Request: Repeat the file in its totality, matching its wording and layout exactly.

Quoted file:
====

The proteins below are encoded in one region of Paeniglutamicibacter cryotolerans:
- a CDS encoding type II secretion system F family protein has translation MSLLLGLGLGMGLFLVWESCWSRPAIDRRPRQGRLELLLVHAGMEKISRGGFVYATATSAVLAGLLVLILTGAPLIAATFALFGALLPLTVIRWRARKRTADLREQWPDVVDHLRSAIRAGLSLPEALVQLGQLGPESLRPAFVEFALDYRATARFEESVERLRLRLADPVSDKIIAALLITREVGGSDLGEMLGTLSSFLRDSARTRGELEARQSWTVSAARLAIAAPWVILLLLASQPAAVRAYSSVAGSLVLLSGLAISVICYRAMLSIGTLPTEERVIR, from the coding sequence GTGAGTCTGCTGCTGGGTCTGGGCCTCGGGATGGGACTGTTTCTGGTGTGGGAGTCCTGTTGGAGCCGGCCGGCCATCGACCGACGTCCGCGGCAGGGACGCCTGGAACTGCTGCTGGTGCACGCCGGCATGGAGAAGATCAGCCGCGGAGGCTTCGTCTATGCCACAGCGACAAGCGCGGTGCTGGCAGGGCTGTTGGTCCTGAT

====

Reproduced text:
The proteins below are encoded in one region of Paeniglutamicibacter cryotolerans:
- a CDS encoding type II secretion system F family protein has translation MSLLLGLGLGMGLFLVWESCWSRPAIDRRPRQGRLELLLVHAGMEKISRGGFVYATATSAVLAGLLVLILTGAPLIAATFALFGALLPLTVIRWRARKRTADLREQWPDVVDHLRSAIRAGLSLPEALVQLGQLGPESLRPAFVEFALDYRATARFEESVERLRLRLADPVSDKIIAALLITREVGGSDLGEMLGTLSSFLRDSARTRGELEARQSWTVSAARLAIAAPWVILLLLASQPAAVRAYSSVAGSLVLLSGLAISVICYRAMLSIGTLPTEERVIR, from the coding sequence GTGAGTCTGCTGCTGGGTCTGGGCCTCGGGATGGGACTGTTTCTGGTGTGGGAGTCCTGTTGGAGCCGGCCGGCCATCGACCGACGTCCGCGGCAGGGACGCCTGGAACTGCTGCTGGTGCACGCCGGCATGGAGAAGATCAGCCGCGGAGGCTTCGTCTATGCCACAGCGACAAGCGCGGTGCTGGCAGGGCTGTTGGTCCTGAT